Trump: Shanahan out at Pentagon, Esper now acting secretary

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Trump Defense Secretary

FILE - In this Feb. 14, 2019 file photo, acting Secretary of Defense Patrick Shanahan speaks about the situation in the Persian Gulf region during a meeting with Portuguese Minister of National Defense Joao Cravinho, at the Pentagon. President Donald Trump announced on June 18 that Shanahan will not move forward with the confirmation process to be Defense Secretary. (AP Photo/Manuel Balce Ceneta, File)

WASHINGTON (AP) — President Donald Trump announced Tuesday that Acting Secretary of Defense Patrick Shanahan is withdrawing his nomination to lead the Pentagon.

The abrupt announcement came in a tweet from the president, who said Shanahan had done "a wonderful job" but would step aside to "devote more time to his family."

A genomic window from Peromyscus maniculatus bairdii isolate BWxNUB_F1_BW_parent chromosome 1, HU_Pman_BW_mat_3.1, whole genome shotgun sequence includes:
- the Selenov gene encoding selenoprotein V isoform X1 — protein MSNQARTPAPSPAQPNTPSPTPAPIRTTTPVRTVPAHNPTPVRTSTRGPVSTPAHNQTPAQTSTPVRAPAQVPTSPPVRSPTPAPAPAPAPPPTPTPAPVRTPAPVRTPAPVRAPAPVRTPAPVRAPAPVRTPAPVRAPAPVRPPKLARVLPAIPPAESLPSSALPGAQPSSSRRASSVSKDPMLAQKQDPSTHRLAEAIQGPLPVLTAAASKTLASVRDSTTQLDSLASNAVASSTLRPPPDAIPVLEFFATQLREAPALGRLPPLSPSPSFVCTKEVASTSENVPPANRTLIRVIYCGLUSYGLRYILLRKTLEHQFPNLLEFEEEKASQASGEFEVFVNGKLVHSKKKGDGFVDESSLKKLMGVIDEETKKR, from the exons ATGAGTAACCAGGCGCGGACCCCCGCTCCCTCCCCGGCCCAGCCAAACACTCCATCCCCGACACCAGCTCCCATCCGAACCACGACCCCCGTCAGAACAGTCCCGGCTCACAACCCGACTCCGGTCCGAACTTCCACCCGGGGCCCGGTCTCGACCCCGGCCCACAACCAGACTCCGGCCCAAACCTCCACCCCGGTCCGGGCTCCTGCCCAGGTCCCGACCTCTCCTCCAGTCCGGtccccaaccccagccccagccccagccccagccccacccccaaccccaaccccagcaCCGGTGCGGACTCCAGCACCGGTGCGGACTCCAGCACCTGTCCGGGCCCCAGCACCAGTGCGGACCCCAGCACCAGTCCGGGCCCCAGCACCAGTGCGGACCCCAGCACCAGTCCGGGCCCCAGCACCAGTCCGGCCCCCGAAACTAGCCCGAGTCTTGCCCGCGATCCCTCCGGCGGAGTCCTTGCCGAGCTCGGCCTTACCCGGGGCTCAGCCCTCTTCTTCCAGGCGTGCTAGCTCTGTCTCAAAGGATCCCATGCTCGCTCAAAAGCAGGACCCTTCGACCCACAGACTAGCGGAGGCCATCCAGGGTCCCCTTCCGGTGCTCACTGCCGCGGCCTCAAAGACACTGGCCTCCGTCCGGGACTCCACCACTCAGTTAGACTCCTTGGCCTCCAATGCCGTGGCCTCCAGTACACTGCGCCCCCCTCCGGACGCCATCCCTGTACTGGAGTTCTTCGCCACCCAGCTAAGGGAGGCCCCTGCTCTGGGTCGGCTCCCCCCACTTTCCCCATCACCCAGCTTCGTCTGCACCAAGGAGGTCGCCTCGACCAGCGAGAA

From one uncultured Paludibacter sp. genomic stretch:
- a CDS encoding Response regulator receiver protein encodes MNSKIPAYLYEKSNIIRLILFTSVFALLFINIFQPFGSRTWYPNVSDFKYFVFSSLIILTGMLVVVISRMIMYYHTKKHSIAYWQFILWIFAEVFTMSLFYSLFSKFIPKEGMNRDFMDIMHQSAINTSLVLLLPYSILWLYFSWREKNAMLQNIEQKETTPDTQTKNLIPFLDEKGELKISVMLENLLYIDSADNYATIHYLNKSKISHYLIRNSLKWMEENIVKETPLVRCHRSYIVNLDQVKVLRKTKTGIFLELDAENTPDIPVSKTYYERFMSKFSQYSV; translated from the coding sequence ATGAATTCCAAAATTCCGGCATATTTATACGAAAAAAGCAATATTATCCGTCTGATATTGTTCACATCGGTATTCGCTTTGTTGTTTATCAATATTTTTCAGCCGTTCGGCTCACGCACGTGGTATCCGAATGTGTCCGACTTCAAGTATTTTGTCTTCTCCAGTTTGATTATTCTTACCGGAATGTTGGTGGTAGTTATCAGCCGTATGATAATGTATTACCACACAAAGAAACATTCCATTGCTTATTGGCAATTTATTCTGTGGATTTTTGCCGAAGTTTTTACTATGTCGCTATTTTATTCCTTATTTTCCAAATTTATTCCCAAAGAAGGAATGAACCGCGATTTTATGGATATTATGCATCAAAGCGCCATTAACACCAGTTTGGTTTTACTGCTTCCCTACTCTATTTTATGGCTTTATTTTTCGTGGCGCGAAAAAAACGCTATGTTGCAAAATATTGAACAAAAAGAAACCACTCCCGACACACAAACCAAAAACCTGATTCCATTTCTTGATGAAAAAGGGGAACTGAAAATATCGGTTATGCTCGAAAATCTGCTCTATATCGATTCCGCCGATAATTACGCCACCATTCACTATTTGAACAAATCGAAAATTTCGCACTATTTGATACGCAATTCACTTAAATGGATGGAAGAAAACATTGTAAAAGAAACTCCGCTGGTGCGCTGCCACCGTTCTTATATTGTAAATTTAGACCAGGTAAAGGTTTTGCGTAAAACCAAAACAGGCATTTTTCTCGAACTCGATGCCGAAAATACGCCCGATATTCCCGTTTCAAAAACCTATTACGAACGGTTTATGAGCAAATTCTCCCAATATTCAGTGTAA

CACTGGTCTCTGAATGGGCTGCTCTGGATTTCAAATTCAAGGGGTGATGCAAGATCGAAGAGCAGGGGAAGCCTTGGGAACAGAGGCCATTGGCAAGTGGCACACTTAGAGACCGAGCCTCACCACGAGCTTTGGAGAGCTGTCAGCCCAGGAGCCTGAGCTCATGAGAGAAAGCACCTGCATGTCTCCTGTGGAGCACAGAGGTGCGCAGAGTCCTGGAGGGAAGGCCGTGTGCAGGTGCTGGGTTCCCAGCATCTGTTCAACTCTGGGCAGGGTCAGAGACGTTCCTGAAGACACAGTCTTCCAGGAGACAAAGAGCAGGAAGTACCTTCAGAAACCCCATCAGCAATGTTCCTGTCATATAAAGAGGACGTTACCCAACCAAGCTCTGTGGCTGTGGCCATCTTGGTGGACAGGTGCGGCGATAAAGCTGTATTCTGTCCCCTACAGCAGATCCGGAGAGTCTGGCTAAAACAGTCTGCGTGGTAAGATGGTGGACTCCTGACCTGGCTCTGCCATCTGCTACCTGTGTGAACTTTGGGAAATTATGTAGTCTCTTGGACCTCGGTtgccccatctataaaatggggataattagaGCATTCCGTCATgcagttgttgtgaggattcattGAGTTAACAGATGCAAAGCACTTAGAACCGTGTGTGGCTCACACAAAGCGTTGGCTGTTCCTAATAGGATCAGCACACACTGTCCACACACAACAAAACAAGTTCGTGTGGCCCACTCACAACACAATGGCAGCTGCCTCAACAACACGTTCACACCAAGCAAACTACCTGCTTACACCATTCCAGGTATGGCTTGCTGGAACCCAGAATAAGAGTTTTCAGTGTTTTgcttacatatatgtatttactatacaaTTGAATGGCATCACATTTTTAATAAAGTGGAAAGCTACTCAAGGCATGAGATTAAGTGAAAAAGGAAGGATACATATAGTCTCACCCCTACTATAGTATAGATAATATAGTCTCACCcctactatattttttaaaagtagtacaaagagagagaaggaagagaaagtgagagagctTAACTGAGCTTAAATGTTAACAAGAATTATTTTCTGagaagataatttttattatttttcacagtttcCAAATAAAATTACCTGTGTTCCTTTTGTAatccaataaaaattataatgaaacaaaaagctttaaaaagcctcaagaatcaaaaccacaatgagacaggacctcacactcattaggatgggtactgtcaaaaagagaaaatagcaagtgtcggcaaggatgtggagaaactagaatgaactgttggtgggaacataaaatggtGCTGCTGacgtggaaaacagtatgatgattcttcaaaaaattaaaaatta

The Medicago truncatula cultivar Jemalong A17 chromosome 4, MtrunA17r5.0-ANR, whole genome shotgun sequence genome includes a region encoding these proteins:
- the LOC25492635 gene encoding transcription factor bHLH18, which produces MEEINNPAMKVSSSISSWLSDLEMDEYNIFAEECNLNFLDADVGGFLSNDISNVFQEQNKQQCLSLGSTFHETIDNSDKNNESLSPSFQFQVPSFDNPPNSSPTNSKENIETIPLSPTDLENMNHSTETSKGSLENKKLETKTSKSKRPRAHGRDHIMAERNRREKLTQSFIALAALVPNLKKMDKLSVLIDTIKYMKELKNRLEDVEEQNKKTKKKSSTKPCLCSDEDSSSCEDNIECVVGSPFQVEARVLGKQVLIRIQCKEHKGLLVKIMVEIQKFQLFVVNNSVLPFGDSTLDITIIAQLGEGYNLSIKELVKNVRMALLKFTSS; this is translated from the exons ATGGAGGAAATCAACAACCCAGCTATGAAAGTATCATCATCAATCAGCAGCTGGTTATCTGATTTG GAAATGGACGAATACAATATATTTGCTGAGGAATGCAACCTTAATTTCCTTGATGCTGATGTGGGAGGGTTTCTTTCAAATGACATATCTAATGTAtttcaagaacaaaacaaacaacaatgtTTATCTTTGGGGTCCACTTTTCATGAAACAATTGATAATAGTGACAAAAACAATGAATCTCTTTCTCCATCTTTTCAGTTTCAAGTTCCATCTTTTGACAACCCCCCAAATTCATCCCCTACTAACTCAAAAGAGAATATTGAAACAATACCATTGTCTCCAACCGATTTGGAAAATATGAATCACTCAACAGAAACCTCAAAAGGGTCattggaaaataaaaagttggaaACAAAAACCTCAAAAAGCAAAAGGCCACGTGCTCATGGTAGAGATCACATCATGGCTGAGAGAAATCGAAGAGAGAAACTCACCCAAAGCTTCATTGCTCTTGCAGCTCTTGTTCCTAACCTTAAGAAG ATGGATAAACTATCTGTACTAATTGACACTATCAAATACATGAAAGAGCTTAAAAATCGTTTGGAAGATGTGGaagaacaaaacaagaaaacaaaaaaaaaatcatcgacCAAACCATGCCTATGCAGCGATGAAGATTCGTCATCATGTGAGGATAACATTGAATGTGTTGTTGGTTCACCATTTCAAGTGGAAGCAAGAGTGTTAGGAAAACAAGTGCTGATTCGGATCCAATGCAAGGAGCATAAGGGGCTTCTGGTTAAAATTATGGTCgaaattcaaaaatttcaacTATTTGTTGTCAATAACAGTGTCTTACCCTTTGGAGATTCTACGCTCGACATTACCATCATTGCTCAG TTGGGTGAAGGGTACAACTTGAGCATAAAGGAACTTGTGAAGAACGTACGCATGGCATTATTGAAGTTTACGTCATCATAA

The president added that the Secretary of the Army, Mark Esper, will be the new acting secretary.

"I know Mark, and have no doubt he will do a fantastic job!" Trump said in a second tweet on the subject.

The post atop the Pentagon has not been filled permanently since Gen. James Mattis retired in January following policy differences with Trump.

Trump announced in May that he would nominate Shanahan but the formal nomination process in the Senate had been inexplicably delayed

Shanahan, a former Boeing executive, has been leading the Pentagon as acting secretary since Jan. 1, a highly unusual arrangement for arguably the most sensitive Cabinet position.

In his tenure at the department he's had to deal with a wide array of international hotspots, ranging from missile launches by North Korea to the sudden shift of military ships and aircraft to the Middle East to deal with potential threats from Iran.

Shanahan, 56, had extensive of experience in the defense industry but little in government. In more than four months as the acting secretary, he focused on implementing the national defense strategy that was developed during Mattis' tenure and emphasizes a shift from the resources and tactics required to fight small wars against extremist groups to what Shanahan calls "great power" competition with China and Russia.